I walked in to the building in the morning, swiped my badge through the time clock and walked over to the elevator to push the up button. Another IT coworker walked up behind me to wait and I didn’t really know him so I just smiled and nodded a hello. He almost smiled back. IT people are shy. Don’t force them.
The elevator opened and I walked in, IT coworker following behind me and then a woman came quickly around the corner and jumped on with us.
Okay, welcome to the elevator, I thought.
It’s been a long time since I’d been on an elevator THIS crowded. And yes, in my company, three people is a crowded elevator. It’s not because the elevator’s small. We could probably fit 12 people in this one. It’s because of the signs our onsite gym posted outside of all the stairwells and elevators about how many calories you burn by NOT being lazy.
Our company culture frowns a bit on using the elevator too much.
But first thing in the morning, I just don’t feel like climbing up to the third floor. I know, right? THREE FLOORS!
Back to the elevator.
So now we’re on the elevator: it’s me by the elevator buttons, IT coworker standing quietly in the back, and the woman standing just inside the door. I scan my employee badge and hit the button for the third floor. There are only three options in that elevator: 1, 2 or 3. After I pushed three, I stepped back some, knowing that IT coworker was also going to the third floor with me.
What about the woman?
She looked somewhat familiar, but I’ve worked here for nearly five years; I should know many of my coworkers regardless of their department. I just wasn’t sure if the woman worked on the third floor.
She didn’t say anything to me or lean forward to hit the only other option in order to stop at the second floor so we all rode to the third floor together.
The door opens.
What is normal elevator etiquette at this point?
Oh right. You get OFF.
Not the woman.
Even though she stood at the door, she didn’t get off.
So we had to WALK AROUND HERE.
As IT coworker and I walked off of the elevator, we turned around and looked back at the woman. She walked over to the buttons, scanned her employee badge and pushed the button for the SECOND FLOOR.
Who does that?
Who rides up to the third floor and then rides back down to the second?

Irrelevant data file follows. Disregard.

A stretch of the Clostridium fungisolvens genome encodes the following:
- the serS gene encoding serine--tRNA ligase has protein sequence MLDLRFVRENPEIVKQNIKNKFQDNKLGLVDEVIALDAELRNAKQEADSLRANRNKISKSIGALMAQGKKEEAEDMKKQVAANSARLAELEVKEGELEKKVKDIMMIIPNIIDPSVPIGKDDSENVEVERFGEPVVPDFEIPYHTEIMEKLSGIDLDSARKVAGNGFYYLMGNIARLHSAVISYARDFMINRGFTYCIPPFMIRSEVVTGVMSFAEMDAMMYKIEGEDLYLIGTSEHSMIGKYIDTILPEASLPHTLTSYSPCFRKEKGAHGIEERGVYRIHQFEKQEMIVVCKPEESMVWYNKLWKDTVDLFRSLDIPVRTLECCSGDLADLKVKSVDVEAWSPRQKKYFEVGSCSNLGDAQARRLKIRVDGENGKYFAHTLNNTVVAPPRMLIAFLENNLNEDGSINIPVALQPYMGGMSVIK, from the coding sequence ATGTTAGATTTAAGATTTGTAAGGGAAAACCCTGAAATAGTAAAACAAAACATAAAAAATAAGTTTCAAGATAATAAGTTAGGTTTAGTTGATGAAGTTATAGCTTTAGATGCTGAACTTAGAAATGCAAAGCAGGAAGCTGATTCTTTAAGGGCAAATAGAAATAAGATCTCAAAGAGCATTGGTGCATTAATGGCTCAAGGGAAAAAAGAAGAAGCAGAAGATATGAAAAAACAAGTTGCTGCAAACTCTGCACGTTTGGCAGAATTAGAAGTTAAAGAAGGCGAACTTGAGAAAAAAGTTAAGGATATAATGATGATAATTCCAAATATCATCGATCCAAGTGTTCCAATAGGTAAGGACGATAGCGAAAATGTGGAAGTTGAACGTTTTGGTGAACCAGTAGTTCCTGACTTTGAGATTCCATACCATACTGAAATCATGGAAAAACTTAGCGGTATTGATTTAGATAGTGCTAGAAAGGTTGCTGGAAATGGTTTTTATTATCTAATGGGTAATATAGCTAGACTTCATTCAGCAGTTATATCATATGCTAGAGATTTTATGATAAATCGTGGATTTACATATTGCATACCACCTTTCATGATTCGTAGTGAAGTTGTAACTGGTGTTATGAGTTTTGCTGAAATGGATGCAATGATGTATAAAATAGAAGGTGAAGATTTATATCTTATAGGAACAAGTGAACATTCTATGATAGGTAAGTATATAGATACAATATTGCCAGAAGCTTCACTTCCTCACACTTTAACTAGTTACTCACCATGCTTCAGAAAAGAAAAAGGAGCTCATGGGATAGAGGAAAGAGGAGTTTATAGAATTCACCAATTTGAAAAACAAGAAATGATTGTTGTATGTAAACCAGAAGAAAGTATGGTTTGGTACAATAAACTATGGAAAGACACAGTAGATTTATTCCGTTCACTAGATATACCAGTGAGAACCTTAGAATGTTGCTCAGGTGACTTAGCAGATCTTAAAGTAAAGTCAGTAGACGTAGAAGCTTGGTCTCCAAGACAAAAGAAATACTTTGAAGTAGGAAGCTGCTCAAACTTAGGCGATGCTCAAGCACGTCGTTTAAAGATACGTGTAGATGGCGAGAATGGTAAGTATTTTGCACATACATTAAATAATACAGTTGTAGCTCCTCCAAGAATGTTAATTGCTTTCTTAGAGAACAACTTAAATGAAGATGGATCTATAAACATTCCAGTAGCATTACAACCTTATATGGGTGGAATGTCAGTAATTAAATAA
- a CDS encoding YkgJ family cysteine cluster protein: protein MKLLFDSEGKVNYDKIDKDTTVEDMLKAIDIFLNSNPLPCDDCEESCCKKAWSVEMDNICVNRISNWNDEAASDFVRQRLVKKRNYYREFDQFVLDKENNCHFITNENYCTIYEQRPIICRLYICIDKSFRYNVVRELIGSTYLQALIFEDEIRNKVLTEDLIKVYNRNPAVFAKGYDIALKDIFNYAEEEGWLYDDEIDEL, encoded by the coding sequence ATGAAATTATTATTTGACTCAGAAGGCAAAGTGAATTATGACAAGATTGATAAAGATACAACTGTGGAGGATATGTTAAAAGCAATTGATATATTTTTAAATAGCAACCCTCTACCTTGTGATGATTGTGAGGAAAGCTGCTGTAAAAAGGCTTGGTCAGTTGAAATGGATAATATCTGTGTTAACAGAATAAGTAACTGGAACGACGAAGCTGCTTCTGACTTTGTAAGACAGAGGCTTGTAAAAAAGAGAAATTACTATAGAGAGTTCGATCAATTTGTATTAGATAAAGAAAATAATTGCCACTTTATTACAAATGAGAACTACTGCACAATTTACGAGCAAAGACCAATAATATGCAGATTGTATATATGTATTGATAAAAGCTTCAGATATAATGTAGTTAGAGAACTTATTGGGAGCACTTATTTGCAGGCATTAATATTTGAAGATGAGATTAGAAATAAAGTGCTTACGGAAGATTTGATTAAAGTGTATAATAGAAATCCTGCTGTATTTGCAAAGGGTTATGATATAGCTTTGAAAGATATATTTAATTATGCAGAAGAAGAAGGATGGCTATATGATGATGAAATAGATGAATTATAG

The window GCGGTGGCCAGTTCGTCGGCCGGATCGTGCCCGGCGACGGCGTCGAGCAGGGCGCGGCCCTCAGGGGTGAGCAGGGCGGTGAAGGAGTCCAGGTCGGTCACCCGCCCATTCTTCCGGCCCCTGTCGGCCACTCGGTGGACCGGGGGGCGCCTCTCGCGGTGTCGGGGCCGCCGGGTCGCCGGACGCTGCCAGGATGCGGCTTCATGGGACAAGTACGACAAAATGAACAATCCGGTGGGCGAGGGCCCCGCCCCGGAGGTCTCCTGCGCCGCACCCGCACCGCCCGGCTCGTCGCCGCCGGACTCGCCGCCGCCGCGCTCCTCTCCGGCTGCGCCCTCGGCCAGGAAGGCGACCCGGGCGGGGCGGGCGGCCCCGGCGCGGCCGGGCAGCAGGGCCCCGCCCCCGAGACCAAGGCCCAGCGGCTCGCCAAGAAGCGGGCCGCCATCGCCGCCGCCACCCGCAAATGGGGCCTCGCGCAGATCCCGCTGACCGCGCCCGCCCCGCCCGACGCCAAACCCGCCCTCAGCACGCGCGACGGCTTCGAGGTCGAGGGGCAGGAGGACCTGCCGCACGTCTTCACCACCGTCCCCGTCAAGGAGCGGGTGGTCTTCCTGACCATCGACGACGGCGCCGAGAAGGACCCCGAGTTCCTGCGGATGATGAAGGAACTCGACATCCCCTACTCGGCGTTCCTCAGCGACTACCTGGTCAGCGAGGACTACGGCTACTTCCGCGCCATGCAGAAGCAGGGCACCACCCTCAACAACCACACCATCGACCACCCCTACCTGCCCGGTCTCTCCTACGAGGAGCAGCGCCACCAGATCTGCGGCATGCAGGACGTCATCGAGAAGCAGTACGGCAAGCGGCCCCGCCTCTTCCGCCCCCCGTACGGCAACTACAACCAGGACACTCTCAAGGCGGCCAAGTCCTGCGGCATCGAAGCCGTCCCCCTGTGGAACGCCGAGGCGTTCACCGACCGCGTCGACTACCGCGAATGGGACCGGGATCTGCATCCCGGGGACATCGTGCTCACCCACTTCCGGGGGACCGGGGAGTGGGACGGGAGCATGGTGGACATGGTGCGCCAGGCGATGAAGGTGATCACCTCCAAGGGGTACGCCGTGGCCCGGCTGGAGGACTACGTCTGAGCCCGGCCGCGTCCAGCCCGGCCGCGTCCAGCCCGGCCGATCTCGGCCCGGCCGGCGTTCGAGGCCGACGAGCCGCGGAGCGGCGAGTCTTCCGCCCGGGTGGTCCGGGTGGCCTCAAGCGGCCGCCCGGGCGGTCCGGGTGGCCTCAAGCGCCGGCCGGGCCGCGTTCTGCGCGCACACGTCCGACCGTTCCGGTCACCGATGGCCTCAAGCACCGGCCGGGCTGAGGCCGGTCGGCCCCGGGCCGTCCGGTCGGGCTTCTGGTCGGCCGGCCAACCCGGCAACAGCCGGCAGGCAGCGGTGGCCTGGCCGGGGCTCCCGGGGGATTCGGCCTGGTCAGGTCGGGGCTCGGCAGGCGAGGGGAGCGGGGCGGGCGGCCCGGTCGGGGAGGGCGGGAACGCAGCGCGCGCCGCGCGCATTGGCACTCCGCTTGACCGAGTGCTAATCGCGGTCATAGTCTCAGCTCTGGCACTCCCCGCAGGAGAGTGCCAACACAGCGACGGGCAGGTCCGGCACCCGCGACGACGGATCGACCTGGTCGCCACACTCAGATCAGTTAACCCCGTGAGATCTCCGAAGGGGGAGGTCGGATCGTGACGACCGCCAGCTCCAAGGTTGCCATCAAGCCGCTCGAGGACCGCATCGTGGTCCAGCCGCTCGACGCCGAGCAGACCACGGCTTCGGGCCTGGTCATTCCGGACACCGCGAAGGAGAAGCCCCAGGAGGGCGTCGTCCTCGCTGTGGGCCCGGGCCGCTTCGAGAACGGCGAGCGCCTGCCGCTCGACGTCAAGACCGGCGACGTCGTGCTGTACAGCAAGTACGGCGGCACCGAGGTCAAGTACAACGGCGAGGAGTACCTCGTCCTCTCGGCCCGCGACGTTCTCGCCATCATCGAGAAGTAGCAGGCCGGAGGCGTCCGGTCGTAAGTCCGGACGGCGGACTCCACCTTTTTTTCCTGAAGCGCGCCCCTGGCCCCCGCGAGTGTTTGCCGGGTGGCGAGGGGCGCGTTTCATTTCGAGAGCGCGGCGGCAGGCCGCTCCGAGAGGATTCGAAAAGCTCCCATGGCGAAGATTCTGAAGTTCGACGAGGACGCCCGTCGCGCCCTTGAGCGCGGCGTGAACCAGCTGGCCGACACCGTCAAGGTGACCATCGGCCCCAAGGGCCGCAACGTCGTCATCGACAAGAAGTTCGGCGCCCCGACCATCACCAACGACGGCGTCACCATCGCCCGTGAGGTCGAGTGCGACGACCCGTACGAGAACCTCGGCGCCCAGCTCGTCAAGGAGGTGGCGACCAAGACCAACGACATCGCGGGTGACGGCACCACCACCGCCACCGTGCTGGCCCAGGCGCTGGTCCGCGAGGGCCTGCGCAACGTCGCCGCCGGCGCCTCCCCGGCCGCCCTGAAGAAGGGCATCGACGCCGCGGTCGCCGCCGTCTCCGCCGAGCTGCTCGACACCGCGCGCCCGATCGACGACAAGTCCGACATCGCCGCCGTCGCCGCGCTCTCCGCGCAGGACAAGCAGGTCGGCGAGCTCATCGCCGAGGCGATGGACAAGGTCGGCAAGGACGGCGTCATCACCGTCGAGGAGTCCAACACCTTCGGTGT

This lead me to wonder about elevator etiquette and I’ve come up with a few simple rules:
Rule #1: Don’t Be Lazy – Seriously, if you’re only going one floor, try taking the stairs. Obviously, if you have an injury or you’re pushing around a cart filled with PC hardware, you’re allowed to take the elevator for one flight. But when all you have is your little purse, take the stairs.
Rule #2: Don’t Push the Button Again – So I’ve pushed the button to go up on the elevator and somebody comes up behind me. The button is all lit up telling us, “Hey she already pushed me so the elevator will be coming soon.” But guess what the new arrival does? He pushes the button, too. What did you think? That my button push was inferior and the elevator only responds to your touch? Apparently, you don’t think I do an adequate job of button pushing. Next time, take the stairs.
Rule #3: Just Ask – Don’t be like the woman and wait for all of us to get off at our floor, which is PAST the floor you wanted to stop at, then go over and push your floor button. Seriously. Just ask the person who pushed the button for floor three to push it for floor two, even though that means that you’re using all that electricity to travel one flight.
Rule #4: Wait to Board – I’m on the elevator and it arrives at my floor, the door starts to open and I prepare to exit, but suddenly: I can’t because six people from HR are all waiting on the other side to rush on. While waiting for the elevator, stand AWAY from the door. Don’t expect that the elevator is only arriving at the floor because YOU asked for it. That makes you look like a liberal. You are not entitled to that elevator so step back and wait for people to get off first before you board.
Rule #5: Be a Gentleman – I always appreciate the men who ride the elevator with me and politely extend their hand when the door opens in a gesture that I exit or board first. Thank you.
Rule #6: Face the Door – This is the rule that I like to break. People look at you funny when you do.
Rule #7: Hang Up – Nobody wants to ride on an elevator with somebody who’s on the phone. Finish your call before boarding. Even more obnoxious: conversing using your Bluetooth headphone on the elevator. People riding with you keep thinking that you’re talking to them. That’s almost as bad as using your phone in a public restroom. If you do this, people should intentionally make farting noises.
Rule #8: Emergency Stop – We don’t have these at my office, but if we did, we still wouldn’t use them as frequently as they do on Grey’s Anatomy. Does anybody ever REALLY push that button?
Rule #9: Don’t Jump – Unless you want to get stuck in an elevator. Just ask Sabrina and Kim about that one.
Rules #10: Escape Hatch – I think I’d like to add to my bucket list: “Be stuck in an elevator for a long enough time that you decide it’s necessary to climb up an escape hatch.” That would be cool. I’d totally blog about that.